Perfect time for Asparagus, also in Germany!

How fun, and what a great guy. I can't wait to meet him! I want that cookbook too. Love the sound of this asparagus.

"What's really important is to find someone who understands that you (yes, you, and me, too) cannot have too many tools/ingredients/pots/bowls. That when your pantry grows to more than 200 items, the right thing to do is to build more shelves. "

And I build shelves and tables: http://blog.charcuteire.com/2008/02/28/on-tables-and-kitchens.aspx .

Since we do different things food wise, our collection is twice the size of most fellow nut-cases, er cooks.

She does the meals, I preserve, fabricate, bake and am really getting into charcuterie.

Doesn't everybody have two stoves in the kitchen?

Wow, what a guy! I do have to say that my hubby might do the same for me too. He understands my obsession with all things food- definitely keepers, huh?

I'm also a sucker for cookbooks with mouthwatering photos!

I love this post. :-)

You write so well :) And I really love your new gadget, hope I can find it in Singapore too! Your recipe sounds delicious and I may try it coz I have most of the ingredients!

Such a cute post, Lydia! I completely agree. My better half knows how to take a hint, so I think I am set for life.

My Goodness..! Is there such a thing as this lover that you portray? I am not only thinking that I am missing out on something beautiful and fantastic...I have to take a second look and then, think that what I have is fantastic...as, as you know "My Bob", he loves to spend on "things. toy's, food, etc."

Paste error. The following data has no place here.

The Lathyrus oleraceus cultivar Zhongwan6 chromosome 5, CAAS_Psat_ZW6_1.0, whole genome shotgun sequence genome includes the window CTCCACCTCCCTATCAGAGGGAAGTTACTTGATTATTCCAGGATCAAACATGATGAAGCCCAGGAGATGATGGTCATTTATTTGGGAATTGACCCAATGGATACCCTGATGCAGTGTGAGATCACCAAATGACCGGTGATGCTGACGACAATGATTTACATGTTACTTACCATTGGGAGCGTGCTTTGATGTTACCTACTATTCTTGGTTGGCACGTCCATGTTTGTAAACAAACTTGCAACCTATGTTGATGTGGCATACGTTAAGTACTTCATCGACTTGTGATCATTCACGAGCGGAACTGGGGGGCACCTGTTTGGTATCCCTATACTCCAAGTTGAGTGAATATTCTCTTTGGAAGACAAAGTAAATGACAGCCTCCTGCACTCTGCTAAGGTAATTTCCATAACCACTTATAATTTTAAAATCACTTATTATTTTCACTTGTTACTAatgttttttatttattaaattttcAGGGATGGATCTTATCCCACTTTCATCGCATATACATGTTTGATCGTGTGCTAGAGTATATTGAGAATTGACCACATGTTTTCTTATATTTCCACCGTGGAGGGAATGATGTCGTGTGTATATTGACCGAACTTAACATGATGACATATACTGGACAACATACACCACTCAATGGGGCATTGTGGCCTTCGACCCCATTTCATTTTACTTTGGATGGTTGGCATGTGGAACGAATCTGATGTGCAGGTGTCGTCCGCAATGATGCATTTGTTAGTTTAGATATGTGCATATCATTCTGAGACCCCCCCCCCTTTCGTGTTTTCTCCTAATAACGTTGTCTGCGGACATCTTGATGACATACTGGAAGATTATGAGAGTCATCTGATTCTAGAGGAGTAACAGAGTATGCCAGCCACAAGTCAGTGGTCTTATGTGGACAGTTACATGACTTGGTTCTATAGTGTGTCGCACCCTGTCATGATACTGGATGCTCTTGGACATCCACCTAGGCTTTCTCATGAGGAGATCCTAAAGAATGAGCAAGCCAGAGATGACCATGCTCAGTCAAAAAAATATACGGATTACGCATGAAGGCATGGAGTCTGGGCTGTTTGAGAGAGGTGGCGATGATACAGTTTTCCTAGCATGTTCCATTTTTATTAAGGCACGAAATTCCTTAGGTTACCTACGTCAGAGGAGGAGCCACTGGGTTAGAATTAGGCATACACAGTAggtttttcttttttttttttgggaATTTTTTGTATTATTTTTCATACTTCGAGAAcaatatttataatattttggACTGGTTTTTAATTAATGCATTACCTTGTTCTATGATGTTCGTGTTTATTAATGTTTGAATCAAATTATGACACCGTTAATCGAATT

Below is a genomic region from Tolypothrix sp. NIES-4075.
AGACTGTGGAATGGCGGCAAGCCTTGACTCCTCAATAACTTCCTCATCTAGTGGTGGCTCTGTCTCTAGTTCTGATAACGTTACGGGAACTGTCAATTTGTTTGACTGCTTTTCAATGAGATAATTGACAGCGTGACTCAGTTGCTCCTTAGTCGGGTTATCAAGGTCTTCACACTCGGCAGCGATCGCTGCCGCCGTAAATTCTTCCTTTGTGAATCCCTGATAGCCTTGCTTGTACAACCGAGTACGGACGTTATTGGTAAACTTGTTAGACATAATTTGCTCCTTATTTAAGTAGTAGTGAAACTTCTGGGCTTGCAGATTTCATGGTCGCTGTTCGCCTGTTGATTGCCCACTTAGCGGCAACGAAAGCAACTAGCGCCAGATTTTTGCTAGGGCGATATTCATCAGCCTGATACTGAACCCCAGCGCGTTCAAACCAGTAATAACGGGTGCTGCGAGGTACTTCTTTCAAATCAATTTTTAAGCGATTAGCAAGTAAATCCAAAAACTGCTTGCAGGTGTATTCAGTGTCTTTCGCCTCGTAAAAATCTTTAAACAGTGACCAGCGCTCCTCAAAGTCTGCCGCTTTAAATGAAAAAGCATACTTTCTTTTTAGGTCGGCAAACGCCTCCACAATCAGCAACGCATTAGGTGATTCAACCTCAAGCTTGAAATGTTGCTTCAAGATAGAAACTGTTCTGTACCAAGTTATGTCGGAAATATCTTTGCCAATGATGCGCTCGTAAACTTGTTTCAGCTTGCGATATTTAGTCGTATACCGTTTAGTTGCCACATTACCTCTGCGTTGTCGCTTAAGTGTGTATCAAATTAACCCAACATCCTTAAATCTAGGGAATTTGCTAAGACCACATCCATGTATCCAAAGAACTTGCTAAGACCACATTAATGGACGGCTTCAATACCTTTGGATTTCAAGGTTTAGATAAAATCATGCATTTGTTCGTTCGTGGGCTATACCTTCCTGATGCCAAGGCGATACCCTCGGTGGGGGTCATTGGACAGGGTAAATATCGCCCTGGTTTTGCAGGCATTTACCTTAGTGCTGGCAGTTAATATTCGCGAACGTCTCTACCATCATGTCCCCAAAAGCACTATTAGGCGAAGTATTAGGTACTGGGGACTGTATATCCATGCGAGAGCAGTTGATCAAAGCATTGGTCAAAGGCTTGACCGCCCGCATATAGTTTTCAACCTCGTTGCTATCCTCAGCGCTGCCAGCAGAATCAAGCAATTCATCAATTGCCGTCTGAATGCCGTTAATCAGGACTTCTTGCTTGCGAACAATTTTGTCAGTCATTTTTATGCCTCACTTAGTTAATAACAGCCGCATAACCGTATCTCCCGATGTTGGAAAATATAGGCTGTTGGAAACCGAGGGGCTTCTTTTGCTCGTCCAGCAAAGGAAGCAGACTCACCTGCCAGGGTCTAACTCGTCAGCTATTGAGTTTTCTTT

so, Hello to you Lydia, and yes, tools make better lovers!

xo
Pam

Glad you got your little red grinder. ;-)

Paz

Lobstersquad, of course you can have both (and a rice cooker, too....)!

MyKitchen, I think I do, too.

Tigerfish, this little grinder has given me all sorts of ideas. Mostly I use sesame seeds whole, and toasted -- so now I'm thinking of all kinds of ways to use the ground ones, especially as a thickener for sauces and salad dressings.

Nupur, my forever person is a bit of a cutie...

Ann, I love the description of this store. It's definitely on my list for my next trip to NYC. Every item they sell comes with a little write-up, like a piece of art.

Kristen, yes indeed!

Flo, welcome to The Perfect Pantry. I'm off to our local asparagus farm next week for the first-of-the-season local harvest. I love this time of year.

Kalyn, the cookbook is truly stunning, and features photos of some beautiful cookware and tools I'd love to have in my kitchen.

NTSC, welcome to The Perfect Pantry. Sounds like you are somebody's forever person already!

RecipeGirl, we are lucky to have hubbies who understand, indulge, and enable.

Ann, thank you so much.

Noobcook, you're so kind. And I'm sure you can find one of these sesame grinders in Singapore, or something even more adorable. I remember finding wonderful markets in Singapore when we visited many years ago.

Aimee, sounds like a forever person to me!

Pam, I'm laughing out loud....